He clogs up the middle so well with his drive and quickness, and could be dominate in one on one situations if given some better coaching and time to develop.

Still a little bit of a reach here though.

Most Likely: Nate Allen, S, South Florida

While I feel Allen is first round talent no question, I don’t think a team will take him all that high because this safety class is so very deep.

Allen can do everything the projected “top” guys can: he reads the play well, can deliver a big hit, can turn and run well, and has great ball skills. The only reason he might slide is because he doesn’t have the elite athletic ability that some other safeties have.

Still, if he’s here at the end of round two, the Saints should be all over him.


Round 3

Best Case: Jon Asamoah, OG, Illinois

In a draft full of guards that I feel could be productive, Asamoah may be the second most athletic in the bunch, outside of the renown Mike Iupati of Idaho. Asamoah is a mauling guard with great size, but has surprisingly good feet and can pull well and handle pass rushers from either side.

The Saints' offensive line still isn’t complete, and with great value here and depth always needed, Asamoah would be a good fit.

Worst Case: Kurt Coleman, S, Ohio State

Coleman is a bit of a reach here in the third round because he doesn’t make a lot of great plays deep and can get beaten over the top.

But, as opposed to the other safeties on this list who would replace Sharper, Coleman is more of a fit to be the heir to Roman Harper. Coleman can play in the box well, but can still cover some tight ends and play in a zone.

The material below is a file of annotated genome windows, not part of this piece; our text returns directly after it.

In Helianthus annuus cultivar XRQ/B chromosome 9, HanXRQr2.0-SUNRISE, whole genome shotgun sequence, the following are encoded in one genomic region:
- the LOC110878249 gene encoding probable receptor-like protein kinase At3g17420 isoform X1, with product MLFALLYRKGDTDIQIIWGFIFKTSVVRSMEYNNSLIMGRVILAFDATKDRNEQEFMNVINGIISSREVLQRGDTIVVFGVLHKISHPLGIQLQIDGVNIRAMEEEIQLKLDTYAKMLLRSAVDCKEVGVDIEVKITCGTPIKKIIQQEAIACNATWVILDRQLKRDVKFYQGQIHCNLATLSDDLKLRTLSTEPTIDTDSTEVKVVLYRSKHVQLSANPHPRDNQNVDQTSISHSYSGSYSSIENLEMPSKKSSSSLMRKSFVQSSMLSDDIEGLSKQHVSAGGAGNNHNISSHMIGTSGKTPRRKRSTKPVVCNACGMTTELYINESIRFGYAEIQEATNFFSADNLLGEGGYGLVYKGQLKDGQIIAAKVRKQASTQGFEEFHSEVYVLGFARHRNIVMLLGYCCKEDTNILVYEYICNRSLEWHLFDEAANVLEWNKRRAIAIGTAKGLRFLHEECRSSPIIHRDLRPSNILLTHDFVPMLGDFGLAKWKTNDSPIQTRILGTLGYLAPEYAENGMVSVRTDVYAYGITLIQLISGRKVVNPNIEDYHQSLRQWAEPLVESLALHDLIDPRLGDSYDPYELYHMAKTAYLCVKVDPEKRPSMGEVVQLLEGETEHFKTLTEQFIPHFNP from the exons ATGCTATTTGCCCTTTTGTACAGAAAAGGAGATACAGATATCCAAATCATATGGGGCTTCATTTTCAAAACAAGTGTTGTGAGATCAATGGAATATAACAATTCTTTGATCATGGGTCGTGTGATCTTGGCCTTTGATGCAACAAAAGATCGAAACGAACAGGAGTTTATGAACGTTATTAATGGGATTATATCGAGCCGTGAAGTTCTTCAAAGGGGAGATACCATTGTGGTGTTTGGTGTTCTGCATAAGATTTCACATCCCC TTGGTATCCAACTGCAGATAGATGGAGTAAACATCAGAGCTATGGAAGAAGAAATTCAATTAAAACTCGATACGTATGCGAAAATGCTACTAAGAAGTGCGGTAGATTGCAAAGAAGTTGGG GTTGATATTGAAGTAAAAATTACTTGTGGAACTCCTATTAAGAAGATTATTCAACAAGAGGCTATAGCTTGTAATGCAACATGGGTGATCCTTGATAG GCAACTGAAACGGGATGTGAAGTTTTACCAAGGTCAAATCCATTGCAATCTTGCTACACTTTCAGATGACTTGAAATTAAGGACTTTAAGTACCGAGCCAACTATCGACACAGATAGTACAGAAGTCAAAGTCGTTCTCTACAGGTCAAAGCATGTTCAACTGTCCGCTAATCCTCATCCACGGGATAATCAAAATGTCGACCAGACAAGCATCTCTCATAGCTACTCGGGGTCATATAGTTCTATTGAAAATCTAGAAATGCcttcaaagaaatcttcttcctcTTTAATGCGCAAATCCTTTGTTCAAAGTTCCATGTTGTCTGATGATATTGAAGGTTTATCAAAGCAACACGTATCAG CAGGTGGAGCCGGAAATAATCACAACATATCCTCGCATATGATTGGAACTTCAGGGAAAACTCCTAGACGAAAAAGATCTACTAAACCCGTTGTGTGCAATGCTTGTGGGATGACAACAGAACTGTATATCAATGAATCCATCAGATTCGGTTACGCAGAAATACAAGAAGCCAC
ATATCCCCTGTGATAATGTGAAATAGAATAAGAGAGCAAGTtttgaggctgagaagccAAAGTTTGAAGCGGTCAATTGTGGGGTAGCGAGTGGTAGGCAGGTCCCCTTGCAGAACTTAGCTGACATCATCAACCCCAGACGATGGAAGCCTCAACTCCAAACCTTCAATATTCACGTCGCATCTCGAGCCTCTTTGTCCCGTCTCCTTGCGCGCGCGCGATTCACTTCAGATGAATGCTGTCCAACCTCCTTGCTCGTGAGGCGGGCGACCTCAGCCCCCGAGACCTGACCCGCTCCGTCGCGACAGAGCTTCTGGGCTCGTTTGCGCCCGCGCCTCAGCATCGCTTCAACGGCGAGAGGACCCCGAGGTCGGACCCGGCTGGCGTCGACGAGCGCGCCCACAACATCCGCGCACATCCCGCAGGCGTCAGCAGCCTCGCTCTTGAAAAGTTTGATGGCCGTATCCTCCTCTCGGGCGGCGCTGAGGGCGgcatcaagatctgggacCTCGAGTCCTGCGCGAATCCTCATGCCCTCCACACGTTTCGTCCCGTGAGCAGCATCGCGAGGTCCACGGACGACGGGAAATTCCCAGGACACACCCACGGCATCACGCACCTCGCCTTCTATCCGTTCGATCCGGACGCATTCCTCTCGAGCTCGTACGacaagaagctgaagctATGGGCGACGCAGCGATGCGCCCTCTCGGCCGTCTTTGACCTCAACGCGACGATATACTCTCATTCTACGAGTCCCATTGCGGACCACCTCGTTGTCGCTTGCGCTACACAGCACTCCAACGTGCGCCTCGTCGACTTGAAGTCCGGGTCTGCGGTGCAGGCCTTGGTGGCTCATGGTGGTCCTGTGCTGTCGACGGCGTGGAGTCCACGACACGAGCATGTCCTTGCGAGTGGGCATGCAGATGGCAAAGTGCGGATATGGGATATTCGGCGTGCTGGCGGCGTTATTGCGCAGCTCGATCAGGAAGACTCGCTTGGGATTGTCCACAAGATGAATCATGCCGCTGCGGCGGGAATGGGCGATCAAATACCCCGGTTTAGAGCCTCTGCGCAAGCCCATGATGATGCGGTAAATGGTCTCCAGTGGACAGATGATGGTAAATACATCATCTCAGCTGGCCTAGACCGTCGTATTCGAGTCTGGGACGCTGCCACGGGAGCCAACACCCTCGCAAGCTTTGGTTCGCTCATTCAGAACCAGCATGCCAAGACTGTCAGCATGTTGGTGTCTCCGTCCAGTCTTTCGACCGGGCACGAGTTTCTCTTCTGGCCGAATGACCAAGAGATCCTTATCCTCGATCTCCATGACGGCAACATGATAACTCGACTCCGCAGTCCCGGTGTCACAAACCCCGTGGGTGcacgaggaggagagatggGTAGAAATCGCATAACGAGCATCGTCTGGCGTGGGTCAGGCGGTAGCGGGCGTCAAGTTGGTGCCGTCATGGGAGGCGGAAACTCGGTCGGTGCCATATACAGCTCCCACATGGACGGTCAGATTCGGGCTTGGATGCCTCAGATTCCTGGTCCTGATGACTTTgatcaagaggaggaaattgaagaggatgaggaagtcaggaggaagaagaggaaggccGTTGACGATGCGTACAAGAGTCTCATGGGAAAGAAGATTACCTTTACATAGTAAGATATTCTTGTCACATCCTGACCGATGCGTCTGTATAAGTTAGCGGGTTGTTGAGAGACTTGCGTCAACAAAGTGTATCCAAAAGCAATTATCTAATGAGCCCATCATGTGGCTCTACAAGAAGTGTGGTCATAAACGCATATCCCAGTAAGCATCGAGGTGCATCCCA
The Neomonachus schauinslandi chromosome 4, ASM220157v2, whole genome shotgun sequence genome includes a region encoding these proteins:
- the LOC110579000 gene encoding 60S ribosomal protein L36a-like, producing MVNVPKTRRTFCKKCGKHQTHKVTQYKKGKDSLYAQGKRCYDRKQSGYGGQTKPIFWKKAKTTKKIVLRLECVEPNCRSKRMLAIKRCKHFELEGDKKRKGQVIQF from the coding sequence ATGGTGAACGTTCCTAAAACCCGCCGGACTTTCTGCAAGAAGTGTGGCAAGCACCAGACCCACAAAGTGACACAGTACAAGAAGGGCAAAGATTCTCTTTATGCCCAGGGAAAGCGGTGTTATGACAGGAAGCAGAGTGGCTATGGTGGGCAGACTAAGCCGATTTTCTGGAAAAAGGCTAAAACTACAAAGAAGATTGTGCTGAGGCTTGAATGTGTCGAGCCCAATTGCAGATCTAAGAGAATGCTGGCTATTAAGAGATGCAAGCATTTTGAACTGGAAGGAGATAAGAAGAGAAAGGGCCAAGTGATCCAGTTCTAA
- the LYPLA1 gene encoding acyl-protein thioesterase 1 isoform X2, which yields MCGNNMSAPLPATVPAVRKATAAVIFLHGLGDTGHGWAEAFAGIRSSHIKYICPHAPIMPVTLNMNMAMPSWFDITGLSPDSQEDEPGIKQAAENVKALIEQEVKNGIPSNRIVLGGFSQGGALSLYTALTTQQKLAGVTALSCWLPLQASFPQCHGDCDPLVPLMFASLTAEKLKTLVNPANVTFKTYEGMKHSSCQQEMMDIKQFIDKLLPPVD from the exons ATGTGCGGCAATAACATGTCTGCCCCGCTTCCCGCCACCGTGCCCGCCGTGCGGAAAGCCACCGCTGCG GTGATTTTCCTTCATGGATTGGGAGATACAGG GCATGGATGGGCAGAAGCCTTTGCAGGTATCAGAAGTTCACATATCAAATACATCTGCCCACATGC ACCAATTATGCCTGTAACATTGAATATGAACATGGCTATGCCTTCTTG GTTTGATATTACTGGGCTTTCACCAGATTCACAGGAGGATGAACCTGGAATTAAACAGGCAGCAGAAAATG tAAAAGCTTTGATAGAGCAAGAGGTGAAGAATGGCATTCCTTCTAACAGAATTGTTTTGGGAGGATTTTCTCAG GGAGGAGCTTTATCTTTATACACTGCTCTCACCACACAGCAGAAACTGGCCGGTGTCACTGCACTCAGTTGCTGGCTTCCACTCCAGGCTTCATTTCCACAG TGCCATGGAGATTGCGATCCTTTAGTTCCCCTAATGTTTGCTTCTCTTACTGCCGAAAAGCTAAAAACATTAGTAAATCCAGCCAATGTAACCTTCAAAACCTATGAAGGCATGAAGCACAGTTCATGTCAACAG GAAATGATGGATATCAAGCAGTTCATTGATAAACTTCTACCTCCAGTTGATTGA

He’ll take some coaching, but I feel he could be a solid starter two or three years down the road.

Most Likely: Geno Atkins, DT, Georgia

In arguably the best defensive tackle crop in the past 10 years, Atkins may be a first rounder some years. Unfortunately, this class is loaded and he’ll have to drop only because of the lack of need for defensive tackles. Atkins is a solid pass rusher who can add depth to this defensive line as they try to search for a consistent set of starters who can be productive.


Round 4

Best Case: Montario Hardesty, RB, Tennessee

With Reggie Bush either getting cut this offseason or being let go after his contract is up in 2011, the Saints are likely going to look to replace him.

The way Pierre Thomas runs, I’d be shocked if he doesn’t face injuries much of his career, so it’s safe to say that they’ll need a back to carry the load at some point.

Hardesty is a hard runner who has good vision and can accelerate very well. Likely a second or third rounder, he’d be a great value here in round four.

Worst Case: Sergio Render, OG, Virginia Tech

As said before, the Saints could use depth at guard and along the whole offensive line. Render was once viewed as the top guard in this class, but after some inconsistent play and the rising of many other guard prospects such as Asamoah, Iupati, and Vladimir Duccasse, he’ll likely fall in the draft.

Most Likely: Jamar Wall, CB, Texas Tech